North Korea's leader Kim Jong Un and U.S. President Donald Trump talk in the garden of the Metropole hotel during the second North Korea-US summit in Hanoi. Picture: Leah Millis/Reuters

Hanoi - North Korean leader Kim Jong Un was asked Thursday if he was ready to denuclearize and he responded through an interpreter: "If I was not ready, I wouldn't be here."

Kim's remark prompted Trump to add, "That might be the best answer you've ever heard."

When pressed during a late-morning media briefing if he was willing to take concrete steps to give up his nuclear weapons programme, Kim said: "That's what we are discussing right now."

The two leaders, meeting in Hanoi, also said they would be open to the idea of setting up a liaison office in each other's country, in a further sign of warming ties between the historical adversaries.

"That is something that is welcomeable," Kim said.

Trump said the idea of inching the countries toward more formal relations through an incremental step was "a great thing."

The president remained upbeat about his negotiations with Kim but cautioned those hoping for a quick resolution: "It doesn't mean we're doing it in one day, in one meeting."

"No matter what happens we'll ultimately have a deal that's really good for Chairman Kim and his country ... That's where it's all leading," Trump told reporters.

"We've had very, very productive discussions. The relationship is as good as it's ever been - I think better," Trump said.

Earlier Thursday, as the two leaders kicked off their second day of meetings, Trump said he was in "no rush" to make a deal over North Korean nuclear disarmament.

"Speed is not important to me. What is important is that we get the right deal ... I very much appreciate the non-testing," Trump said, referring to North Korea's pause in nuclear and intercontinental ballistic missile tests since 2017.

The president, who first met Kim in Singapore in June, becoming the first-ever sitting US president to meet a leader of North Korea, added that he had "great respect for Chairman Kim," saying, "When you have a good relationship a lot of good things happen."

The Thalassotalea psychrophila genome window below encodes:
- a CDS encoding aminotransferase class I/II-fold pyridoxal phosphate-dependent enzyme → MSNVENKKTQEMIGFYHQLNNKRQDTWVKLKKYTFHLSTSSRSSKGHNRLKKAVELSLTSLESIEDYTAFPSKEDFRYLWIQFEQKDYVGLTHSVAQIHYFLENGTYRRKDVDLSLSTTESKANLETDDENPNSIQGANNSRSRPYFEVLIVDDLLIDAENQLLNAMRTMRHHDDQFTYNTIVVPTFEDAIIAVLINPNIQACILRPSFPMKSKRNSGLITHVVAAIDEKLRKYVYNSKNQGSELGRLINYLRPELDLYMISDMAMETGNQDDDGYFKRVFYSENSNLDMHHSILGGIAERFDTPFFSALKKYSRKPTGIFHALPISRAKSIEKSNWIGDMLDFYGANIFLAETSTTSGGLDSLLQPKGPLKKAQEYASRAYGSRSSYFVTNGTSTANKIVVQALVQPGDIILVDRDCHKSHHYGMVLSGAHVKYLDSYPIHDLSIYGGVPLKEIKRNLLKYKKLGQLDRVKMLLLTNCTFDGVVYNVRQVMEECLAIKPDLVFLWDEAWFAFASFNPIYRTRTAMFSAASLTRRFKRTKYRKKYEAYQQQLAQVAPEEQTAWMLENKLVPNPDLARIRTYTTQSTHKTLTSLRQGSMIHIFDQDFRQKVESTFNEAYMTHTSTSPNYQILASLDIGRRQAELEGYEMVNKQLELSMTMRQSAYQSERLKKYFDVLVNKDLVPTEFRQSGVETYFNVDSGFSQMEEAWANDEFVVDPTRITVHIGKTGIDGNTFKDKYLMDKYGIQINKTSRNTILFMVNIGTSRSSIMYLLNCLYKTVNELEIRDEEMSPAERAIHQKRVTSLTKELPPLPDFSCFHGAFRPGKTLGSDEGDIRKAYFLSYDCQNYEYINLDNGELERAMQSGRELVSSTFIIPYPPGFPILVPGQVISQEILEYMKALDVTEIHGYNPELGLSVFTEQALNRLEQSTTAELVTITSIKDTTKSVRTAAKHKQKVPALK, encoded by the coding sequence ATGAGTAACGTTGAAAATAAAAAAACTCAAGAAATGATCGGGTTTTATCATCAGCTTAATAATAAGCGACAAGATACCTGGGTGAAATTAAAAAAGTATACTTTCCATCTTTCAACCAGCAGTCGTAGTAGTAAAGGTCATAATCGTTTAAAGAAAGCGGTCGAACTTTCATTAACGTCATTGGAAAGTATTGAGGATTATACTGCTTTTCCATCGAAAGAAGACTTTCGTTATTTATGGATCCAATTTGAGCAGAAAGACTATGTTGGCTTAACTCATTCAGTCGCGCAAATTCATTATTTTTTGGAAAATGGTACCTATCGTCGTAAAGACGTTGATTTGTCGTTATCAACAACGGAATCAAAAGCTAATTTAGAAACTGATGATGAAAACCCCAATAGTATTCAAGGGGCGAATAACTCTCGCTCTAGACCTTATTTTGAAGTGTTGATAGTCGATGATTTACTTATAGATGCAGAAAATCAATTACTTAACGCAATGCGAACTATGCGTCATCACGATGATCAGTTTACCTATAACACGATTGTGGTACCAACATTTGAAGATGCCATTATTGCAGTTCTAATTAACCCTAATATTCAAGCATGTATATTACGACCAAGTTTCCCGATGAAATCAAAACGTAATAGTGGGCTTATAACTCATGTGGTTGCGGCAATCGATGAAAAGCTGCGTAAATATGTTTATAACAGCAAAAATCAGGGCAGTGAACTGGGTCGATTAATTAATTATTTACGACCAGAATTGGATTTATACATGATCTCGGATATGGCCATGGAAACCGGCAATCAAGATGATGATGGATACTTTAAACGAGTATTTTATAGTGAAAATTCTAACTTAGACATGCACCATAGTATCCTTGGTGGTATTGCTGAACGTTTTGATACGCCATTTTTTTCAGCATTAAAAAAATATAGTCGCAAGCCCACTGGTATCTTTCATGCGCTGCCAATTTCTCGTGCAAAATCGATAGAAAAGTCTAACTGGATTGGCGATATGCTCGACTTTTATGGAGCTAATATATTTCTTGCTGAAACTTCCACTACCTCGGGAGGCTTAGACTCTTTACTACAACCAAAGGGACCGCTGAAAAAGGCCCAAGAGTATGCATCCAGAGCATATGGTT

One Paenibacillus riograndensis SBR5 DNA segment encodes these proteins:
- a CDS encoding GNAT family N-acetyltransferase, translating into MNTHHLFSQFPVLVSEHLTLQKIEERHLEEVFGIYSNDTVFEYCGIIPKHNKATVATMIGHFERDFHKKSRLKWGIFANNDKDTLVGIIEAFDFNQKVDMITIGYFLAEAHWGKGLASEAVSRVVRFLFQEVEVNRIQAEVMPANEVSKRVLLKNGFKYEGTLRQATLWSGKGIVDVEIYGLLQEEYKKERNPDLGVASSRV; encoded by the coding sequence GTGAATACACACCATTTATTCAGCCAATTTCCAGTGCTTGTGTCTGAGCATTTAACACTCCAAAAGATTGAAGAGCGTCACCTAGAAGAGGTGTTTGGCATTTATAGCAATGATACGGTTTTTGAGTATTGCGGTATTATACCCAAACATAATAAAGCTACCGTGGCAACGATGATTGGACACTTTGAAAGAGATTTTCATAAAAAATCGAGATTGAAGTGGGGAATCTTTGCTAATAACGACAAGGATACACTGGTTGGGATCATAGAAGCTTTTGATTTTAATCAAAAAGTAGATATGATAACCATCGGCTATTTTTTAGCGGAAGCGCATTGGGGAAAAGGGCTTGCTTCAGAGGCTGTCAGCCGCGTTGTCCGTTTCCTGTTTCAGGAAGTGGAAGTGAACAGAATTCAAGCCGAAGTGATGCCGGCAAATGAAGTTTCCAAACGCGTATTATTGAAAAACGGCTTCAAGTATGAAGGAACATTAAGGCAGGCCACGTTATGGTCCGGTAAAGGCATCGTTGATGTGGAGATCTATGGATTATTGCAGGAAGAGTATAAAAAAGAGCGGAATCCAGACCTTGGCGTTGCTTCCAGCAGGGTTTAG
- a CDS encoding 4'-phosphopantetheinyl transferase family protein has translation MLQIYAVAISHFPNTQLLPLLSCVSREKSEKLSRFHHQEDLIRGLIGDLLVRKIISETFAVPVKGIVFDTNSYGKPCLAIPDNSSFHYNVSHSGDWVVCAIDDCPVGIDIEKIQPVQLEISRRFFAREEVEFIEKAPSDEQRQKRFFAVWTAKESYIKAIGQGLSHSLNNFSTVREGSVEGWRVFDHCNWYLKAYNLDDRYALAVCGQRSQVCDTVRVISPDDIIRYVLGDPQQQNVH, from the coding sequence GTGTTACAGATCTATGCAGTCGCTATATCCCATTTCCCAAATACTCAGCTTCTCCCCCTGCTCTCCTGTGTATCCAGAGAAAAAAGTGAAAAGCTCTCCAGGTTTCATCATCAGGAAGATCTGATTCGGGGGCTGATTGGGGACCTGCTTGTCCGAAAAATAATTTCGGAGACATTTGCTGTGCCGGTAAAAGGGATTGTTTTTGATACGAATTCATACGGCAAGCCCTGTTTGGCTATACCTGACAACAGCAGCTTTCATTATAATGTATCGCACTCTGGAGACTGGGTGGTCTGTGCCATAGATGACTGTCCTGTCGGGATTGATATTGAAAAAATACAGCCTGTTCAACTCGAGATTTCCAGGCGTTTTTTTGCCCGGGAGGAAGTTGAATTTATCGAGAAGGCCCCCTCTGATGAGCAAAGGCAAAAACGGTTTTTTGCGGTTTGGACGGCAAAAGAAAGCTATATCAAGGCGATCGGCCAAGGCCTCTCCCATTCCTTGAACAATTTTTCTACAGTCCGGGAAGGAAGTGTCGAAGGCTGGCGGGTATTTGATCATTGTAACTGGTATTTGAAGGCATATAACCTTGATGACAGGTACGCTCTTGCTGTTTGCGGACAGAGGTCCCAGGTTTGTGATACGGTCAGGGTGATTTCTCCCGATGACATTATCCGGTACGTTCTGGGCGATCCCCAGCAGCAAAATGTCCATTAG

Kim also expressed optimism about his negotiations with Trump, saying through an interpreter, "I hope that we can come to a great conclusion and I will do all my best to bring good results."

"We made a lot of efforts so far and we think now is time to come together in Hanoi and have this wonderful dialogue," Kim added, during a short press session at the Sofitel Legend Metropole Hanoi hotel, where the leaders also met the night before.

The US president reiterated that he thinks North Korea could be "an economic powerhouse" if the two sides reached an agreement over North Korea's nuclear weapons programme.

"With a little bit of help, I think it's going to be very special," Trump added.

The two leaders met privately on Wednesday evening for around half an hour in a closed-door session at the colonial-era Metropole before joining a small group of aides and interpreters for dinner.

In between those two events, the leaders offered each other praise, with Kim calling Trump "courageous" for initiating the talks and Trump hailing Kim as "my friend" and describing their relationship as "a good one."

In their talks on Thursday, Trump was expected to demand that Kim agree to allow inspectors into North Korea's various nuclear sites or to identify all of his country's nuclear facilities or to shut them down completely.

Kim was likely to press for sanctions relief or security assurances, including a diminished US military presence on the Korean Peninsula.

Both positions have been long entrenched, with each side thus far unwilling to make the first move.

On Wednesday, Trump repeatedly pointed to Vietnam - the hosting site for the current talks - as a model for North Korea, saying the South-East Asian country "is thriving like few places on earth" after opening up economically.

"North Korea would be the same, and very quickly, if it would denuclearize," Trump tweeted.

North Korea's economic potential is "like almost none other in history," the president added.

# Notebook

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## Editorial contacts - Reporting by: Bill Bredesen, Bennett Murray and Bac Pham in Hanoi - Editing by: Peter Godfrey, +61 2 9322 8065,

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